مدل سازی برای برنامه ریزی عملیات: ارتباط بین نهادهای برنامه ریزی عملیات
|کد مقاله||سال انتشار||مقاله انگلیسی||ترجمه فارسی||تعداد کلمات|
|27217||2000||8 صفحه PDF||سفارش دهید||محاسبه نشده|
Publisher : Elsevier - Science Direct (الزویر - ساینس دایرکت)
Journal : Robotics and Computer-Integrated Manufacturing, Volume 16, Issue 4, August 2000, Pages 259–266
In an integrated design framework, each actor of the design process must have his own view of the product to efficiently participate and co-design. The product model used by the process planner is presented here: it is in fact extracted from the global product model of the whole design system by filtering. The links of dependence among the different entities of the model – links of availability, accessibility and quality – are particularly emphasised in this text. Their efficiency has been tested in process planning and product designing.
In an integrated design framework, all the actors of the product life cycle must cooperate all along the design process in order to define the best design, in the sense it satisfies all their constraints. Each of them brings competence and skills of his domain: he works with his own culture, reasoning and rationales, and uses data, knowledge and tools in his own environment. An efficient work of each actor needs a specific structure of a product model split in different views  and . A view is dedicated to the work of an actor, expert in one particular domain. In this paper, the machining process planner's point of view is particularly emphasised. A product model useable by the experts in machining and process planning is proposed. It permits them to elaborate reliable process plans. The model is implemented in the CasCade environment . Present CAD-CAM systems are geometrical-modelling-based. But product models required by the actors of the product life cycle are specific domain-feature-based. Three tracks have been explored until now to build product models (MAR 96). Design by features permits to design the product directly by handling functional features generally pre-defined and parameterised. Those functional features are generally geometrical features like form-features specially built for a particular domain. The main disadvantage comes from the fact that the model cannot support simultaneously all the life cycle points of view. The product must be re-defined for each domain . The feature recognition permits to classically design from geometrical CAD-CAM modellers. Then domain features must be extracted from the geometrical representation of the product by applying domain expert rules. The difficult formalisation of the expertise from a given point of view and the poorness of available information in the geometrical data base lead to an incomplete recognition . Those two approaches are widely exploited and are not sufficient. The most promising approach is a product model including one model for the design solution and several models of domain applications like for example one for process planning . The expert person of the domain must exploit the design features to obtain a product model based on his domain features and from which he can work efficiently. This specific model is dependent on the way it can be used by specialists, the process planner for example. The whole product model is a multiple view and multiple actor model; the product model for the process planning point of view is extracted from this global model by filtering information useful in this view. The specifications for the product model in a process planning point of view have been studied. It has been pointed out, on the one hand the machining feature concept, particularly to obtain the form and the intrinsic quality of the form, and on the other the role of the tolerances on the geometrical relations between features. The product model must explicitly support these relations and the machining features. Rough features (pieces of part remaining rough in the finished part) must be added to have a complete description of the part. Locating-clamping features are capable of being either the location or the clamp for the part while machining is also necessary. It is the set of these four concepts that defines a product model in a machining process planning point of view. The models developed for a specific view are of course dependent of the models of the other views. In particular, the models of the machining process planning and rough obtaining views are strongly coupled. The aim of this paper is to show how a product and its environment are modelled in order to be efficient in a process planning point of view. The fact that the entities used in product and process planning modelling are not independent is particularly emphasised. The product model for a process planning point of view, then the resources for machining are reminded in Section 2. The mapping between those entities and the different entities used in process planning are presented in Section 3. The core of the paper in Section 4 deals with the links of dependence between these entities. A coherency between the product definition and the behaviour of the product process plan is ensured by these links. In conclusion, the implementation of the model and its usage in a multi-view system of design is discussed.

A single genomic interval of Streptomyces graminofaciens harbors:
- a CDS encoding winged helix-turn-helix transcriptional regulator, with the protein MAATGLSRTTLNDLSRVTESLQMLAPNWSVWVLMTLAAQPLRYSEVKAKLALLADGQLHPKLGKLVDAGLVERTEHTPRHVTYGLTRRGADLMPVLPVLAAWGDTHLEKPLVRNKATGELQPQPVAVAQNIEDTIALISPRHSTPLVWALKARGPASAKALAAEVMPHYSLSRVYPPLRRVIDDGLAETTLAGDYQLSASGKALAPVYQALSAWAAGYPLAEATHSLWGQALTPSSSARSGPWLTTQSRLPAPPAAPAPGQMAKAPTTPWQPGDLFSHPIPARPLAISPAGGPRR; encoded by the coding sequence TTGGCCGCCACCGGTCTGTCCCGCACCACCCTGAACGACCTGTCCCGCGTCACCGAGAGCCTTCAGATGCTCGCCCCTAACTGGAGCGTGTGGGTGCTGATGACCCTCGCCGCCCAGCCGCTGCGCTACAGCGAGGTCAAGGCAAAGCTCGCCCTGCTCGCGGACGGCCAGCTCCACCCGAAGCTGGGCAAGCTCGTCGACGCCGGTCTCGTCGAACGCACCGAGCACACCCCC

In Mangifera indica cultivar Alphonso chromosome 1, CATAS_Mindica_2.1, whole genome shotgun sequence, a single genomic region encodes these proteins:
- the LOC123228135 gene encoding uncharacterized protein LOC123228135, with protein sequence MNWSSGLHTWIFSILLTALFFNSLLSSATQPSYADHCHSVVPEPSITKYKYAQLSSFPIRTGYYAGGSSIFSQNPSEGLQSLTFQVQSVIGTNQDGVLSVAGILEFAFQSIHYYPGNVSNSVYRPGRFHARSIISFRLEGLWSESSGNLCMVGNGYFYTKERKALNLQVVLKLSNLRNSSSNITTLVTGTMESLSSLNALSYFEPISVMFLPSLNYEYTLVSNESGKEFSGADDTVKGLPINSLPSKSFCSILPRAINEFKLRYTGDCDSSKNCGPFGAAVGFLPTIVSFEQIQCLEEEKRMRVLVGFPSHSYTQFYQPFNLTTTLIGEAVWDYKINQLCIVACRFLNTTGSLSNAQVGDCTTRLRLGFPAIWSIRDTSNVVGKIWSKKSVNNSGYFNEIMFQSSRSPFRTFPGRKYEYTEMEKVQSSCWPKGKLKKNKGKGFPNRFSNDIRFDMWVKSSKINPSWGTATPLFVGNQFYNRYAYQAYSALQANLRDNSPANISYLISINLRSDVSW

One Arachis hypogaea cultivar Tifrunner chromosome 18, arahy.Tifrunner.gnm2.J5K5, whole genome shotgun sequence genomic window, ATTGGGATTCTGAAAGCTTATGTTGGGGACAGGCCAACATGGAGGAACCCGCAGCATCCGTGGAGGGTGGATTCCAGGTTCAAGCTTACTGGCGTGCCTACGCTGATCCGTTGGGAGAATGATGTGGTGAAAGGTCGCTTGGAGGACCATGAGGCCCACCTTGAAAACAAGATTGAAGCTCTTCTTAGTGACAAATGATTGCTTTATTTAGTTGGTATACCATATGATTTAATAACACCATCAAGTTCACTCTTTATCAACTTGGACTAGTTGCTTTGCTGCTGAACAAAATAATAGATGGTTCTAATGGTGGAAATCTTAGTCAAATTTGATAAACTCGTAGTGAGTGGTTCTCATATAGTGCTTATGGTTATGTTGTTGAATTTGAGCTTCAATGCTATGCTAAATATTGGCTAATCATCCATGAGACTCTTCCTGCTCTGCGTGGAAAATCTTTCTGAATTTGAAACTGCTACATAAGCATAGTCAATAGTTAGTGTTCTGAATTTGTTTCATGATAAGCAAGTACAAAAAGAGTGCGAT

نتیجه گیری انگلیسی
5.1. Implementation and use in process planning The product model described above, from a process planning point of view, has been successfully implemented in the CasCade environment: data structure is perfectly suitable to do it. We had already developed tools for process planner in our lab and all of those now run based upon this product model. It is particularly the case of PROPEL, our system that determines a process plan for the part under study, and MIAP, our system that determines all the suitable fixturing solutions to machine the part. 5.2. Use in product designing The product model from a process planning point of view is also used in the computer-aided integrated design modeller that we are developing in our lab. It is a multiple views and multiple users system . Of course, this model is implemented for a use from the process planning view by a process planner. The interest is in the fact that the mapping between features handled by the product designer, that we call skin and skeleton features, and the features handled by the process planner as described above, is easily made by the process planner in most of the cases  and . It really permits a good exchange and a co-ordination between the two engineers.